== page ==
by Jackie Dale
Jackie is a part of Cat House On The Kings in Parlier and does a monthly column on the Cat House here at KRL.
Never a dull moment at the Cat House indeed! Take this past Saturday morning for instance. I arrived to take some pictures of long-distance volunteers for the newsletter. I was greeted at the gate by a large, orange, fluffy cat wearing a collar with a bell. He proceeded to follow me and every time I stopped to pet another cat, he would bite me in the calf. After taking all my photos, I was photographing some of the adult kitties when one of them jumped onto my back. Being the consummate journalist, I snapped a picture even as his claws were sinking into my back. Then we began a weird dance of sorts with said cat, who did not want to get down. I basically spun in a circle while bent over and cursing as I attempted to dislodge “Velcro” cat. Significant scratches sustained. All in a days work!
Motorcycles & Death By Cat?
National Geographic came out to the Cat House recently to film an episode of a new show called Let It Ride. The show is about the grandson of the infamous motorcycle builder Arlen Ness. They go around finding old bikes and making showpieces out of them. They staged a scenario with Lynea (for anyone who doesn’t know she is the person behind the Cat House) as one of the star players. When the biker/actor arrived, he kind of freaked out when he saw all the cats. Well, actually, he completely freaked out. In fact, he flat out refused to come in until we lured most of the cats away from the area where they were filming. Turns out he is deathly allergic to cats. Which left us wondering why in the world they chose the Cat House on the Kings to film their episode. Not that we weren’t thrilled with the opportunity to plug the Cat House! The show is scheduled to air sometime in August so check your listings and when we know the date for sure, we will definitely let you know!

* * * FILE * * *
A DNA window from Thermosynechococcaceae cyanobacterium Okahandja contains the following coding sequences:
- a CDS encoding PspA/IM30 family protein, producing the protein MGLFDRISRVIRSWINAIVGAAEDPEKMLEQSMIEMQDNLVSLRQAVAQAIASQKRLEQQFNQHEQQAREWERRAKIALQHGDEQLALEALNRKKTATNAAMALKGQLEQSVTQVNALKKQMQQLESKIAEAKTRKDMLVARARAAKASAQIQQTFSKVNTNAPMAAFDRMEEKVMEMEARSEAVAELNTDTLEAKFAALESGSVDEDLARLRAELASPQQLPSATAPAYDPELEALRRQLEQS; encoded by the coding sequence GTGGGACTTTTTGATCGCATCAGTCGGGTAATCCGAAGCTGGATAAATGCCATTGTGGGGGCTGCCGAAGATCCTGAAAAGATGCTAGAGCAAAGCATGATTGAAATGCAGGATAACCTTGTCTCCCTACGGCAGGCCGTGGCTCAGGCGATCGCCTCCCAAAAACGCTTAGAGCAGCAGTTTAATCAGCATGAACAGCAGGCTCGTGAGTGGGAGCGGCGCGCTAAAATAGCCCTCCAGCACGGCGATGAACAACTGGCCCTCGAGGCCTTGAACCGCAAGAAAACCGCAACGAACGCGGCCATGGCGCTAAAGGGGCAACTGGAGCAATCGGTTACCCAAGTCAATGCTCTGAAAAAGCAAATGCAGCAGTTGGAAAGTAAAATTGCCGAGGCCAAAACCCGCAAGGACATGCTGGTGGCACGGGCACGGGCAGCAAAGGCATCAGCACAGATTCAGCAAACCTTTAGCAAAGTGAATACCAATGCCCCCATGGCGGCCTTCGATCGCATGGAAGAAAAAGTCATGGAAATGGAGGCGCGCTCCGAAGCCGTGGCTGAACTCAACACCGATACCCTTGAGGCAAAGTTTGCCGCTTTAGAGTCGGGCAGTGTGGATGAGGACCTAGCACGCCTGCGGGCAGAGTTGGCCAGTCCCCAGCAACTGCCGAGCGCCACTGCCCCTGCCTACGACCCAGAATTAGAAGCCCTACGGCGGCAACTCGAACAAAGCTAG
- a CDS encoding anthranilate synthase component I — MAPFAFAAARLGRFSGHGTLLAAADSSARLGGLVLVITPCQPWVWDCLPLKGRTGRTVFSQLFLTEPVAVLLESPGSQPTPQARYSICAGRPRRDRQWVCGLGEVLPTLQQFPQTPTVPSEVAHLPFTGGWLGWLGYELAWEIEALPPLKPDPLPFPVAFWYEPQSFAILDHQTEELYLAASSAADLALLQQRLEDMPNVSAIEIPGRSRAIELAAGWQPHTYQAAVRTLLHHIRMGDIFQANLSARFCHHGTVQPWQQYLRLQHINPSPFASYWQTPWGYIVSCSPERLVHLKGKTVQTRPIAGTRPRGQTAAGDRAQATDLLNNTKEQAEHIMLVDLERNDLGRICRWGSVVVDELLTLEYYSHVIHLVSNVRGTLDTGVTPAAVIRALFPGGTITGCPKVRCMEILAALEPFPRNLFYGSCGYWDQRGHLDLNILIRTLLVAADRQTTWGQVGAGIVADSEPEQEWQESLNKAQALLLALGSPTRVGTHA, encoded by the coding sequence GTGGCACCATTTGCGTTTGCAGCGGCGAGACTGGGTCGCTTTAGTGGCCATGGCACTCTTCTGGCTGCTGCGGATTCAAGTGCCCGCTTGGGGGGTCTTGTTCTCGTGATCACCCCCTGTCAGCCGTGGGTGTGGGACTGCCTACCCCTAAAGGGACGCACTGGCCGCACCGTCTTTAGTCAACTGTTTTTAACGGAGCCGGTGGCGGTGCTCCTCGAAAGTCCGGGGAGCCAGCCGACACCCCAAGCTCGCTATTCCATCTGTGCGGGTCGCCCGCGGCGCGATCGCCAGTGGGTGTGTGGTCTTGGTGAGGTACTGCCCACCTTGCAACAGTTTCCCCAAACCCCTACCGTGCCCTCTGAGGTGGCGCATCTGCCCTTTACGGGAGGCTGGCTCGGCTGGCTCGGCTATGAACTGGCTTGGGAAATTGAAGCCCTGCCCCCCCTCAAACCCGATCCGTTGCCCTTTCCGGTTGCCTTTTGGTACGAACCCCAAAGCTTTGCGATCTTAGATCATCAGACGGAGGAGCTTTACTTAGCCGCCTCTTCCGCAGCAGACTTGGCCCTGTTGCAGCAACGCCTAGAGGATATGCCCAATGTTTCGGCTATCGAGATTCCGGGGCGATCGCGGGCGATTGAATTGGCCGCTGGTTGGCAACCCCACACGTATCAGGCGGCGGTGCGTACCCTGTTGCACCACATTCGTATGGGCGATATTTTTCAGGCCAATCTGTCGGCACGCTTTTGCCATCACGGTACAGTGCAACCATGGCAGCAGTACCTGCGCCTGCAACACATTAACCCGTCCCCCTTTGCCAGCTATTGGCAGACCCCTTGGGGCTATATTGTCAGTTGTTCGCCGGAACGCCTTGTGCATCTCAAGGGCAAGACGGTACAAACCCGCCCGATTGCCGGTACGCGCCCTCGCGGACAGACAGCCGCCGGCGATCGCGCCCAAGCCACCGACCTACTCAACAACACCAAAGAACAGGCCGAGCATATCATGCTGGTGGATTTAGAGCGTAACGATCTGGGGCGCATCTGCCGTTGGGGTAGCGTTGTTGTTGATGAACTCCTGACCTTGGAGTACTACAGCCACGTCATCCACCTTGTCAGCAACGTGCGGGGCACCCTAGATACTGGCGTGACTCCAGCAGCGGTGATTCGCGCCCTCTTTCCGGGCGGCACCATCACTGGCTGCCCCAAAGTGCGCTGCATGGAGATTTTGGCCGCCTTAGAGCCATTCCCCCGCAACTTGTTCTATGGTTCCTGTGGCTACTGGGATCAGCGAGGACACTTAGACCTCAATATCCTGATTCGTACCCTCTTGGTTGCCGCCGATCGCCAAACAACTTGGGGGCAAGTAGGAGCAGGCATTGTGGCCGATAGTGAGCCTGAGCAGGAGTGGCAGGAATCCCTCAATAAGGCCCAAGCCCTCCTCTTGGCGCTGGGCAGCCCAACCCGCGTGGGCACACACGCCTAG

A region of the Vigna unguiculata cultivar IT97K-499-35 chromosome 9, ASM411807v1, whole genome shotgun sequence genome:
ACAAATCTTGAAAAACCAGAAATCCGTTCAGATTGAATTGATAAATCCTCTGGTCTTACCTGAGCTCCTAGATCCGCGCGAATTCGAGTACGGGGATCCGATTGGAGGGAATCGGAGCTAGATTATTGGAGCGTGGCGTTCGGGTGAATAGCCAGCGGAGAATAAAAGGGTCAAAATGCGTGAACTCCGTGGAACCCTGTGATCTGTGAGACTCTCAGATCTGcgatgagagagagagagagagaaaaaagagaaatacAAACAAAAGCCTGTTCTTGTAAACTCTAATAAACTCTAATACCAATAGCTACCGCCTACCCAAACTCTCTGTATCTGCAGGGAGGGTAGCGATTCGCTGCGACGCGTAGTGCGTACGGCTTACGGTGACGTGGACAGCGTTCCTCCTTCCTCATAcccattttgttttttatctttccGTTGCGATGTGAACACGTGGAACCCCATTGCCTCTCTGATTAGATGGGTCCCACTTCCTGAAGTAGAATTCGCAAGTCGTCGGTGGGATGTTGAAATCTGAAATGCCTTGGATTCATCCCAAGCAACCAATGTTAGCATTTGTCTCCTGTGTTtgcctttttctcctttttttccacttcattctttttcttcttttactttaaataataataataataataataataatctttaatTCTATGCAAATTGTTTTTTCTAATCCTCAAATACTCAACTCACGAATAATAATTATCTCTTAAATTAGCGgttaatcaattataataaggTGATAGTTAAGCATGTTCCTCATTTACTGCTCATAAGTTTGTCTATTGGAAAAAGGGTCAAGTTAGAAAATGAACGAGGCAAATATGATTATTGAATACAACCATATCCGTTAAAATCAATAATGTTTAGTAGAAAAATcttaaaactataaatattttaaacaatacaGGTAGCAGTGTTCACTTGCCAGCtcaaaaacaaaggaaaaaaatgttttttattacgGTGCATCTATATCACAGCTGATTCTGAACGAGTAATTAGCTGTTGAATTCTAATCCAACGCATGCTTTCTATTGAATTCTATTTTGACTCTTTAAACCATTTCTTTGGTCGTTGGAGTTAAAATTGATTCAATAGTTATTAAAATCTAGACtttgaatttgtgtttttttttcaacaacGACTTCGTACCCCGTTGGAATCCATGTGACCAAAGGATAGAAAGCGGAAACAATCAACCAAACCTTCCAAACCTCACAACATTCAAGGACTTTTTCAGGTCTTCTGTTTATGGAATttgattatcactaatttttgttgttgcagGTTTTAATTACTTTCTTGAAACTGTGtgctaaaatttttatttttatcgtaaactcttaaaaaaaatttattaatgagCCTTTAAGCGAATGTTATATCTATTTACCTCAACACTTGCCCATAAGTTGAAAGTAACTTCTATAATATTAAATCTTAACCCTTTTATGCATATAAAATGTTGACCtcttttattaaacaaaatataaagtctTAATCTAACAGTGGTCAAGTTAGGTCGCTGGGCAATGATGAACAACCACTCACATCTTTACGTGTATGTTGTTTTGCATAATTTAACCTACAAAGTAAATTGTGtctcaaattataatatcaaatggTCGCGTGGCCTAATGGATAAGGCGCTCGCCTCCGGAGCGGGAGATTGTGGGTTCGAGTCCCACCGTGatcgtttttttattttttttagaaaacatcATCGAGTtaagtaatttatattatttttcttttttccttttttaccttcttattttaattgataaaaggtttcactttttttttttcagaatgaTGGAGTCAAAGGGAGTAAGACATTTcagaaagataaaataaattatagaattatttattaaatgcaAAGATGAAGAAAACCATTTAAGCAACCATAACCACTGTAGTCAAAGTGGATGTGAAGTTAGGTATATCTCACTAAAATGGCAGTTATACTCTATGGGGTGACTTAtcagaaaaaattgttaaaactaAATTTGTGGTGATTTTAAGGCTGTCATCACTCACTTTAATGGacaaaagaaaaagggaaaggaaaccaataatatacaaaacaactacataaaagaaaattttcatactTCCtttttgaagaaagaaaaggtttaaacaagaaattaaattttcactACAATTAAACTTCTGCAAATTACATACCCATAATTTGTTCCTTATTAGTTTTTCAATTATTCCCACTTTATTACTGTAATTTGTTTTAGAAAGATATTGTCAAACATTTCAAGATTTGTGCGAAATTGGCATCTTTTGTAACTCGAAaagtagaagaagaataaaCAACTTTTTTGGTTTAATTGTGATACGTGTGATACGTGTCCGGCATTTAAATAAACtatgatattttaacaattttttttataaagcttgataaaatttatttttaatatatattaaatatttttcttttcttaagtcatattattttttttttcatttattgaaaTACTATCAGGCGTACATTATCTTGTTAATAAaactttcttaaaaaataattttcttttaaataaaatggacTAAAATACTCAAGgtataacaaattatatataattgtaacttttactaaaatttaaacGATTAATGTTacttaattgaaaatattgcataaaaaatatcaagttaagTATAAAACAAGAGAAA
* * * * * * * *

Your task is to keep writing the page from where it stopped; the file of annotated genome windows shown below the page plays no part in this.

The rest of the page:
Rescues and Ferals
Rescues have continued to be brisk. Tammy Barker is currently fostering one tiny kitten that was found in the middle of the road, likely a victim of a heinous, disgusting, subhuman trend of tossing kittens out of moving vehicles. Another of her fosters was found with its foot twisted up in a fence. No telling how long the poor baby had been trapped. The leg is incredibly swollen and hopefully it can be saved.